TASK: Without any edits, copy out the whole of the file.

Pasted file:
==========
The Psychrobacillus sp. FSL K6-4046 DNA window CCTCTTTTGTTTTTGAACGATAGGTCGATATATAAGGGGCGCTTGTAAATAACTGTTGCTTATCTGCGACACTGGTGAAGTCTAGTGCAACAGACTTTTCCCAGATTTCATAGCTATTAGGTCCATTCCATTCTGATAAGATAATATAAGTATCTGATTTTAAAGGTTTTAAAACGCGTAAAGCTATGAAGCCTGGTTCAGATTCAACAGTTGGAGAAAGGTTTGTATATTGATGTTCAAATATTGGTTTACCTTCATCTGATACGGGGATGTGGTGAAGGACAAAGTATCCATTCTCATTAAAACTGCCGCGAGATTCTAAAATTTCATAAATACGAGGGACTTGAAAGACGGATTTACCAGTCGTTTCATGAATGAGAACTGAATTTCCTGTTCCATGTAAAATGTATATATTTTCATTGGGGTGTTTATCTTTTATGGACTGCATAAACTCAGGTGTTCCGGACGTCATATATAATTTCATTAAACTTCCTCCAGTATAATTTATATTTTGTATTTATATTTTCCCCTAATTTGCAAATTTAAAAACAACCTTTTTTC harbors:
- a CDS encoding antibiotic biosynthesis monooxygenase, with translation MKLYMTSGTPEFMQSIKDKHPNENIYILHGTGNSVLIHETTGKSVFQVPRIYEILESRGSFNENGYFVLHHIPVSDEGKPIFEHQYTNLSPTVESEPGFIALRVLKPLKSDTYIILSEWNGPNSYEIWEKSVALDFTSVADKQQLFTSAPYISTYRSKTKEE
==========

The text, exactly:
The Psychrobacillus sp. FSL K6-4046 DNA window CCTCTTTTGTTTTTGAACGATAGGTCGATATATAAGGGGCGCTTGTAAATAACTGTTGCTTATCTGCGACACTGGTGAAGTCTAGTGCAACAGACTTTTCCCAGATTTCATAGCTATTAGGTCCATTCCATTCTGATAAGATAATATAAGTATCTGATTTTAAAGGTTTTAAAACGCGTAAAGCTATGAAGCCTGGTTCAGATTCAACAGTTGGAGAAAGGTTTGTATATTGATGTTCAAATATTGGTTTACCTTCATCTGATACGGGGATGTGGTGAAGGACAAAGTATCCATTCTCATTAAAACTGCCGCGAGATTCTAAAATTTCATAAATACGAGGGACTTGAAAGACGGATTTACCAGTCGTTTCATGAATGAGAACTGAATTTCCTGTTCCATGTAAAATGTATATATTTTCATTGGGGTGTTTATCTTTTATGGACTGCATAAACTCAGGTGTTCCGGACGTCATATATAATTTCATTAAACTTCCTCCAGTATAATTTATATTTTGTATTTATATTTTCCCCTAATTTGCAAATTTAAAAACAACCTTTTTTC harbors:
- a CDS encoding antibiotic biosynthesis monooxygenase, with translation MKLYMTSGTPEFMQSIKDKHPNENIYILHGTGNSVLIHETTGKSVFQVPRIYEILESRGSFNENGYFVLHHIPVSDEGKPIFEHQYTNLSPTVESEPGFIALRVLKPLKSDTYIILSEWNGPNSYEIWEKSVALDFTSVADKQQLFTSAPYISTYRSKTKEE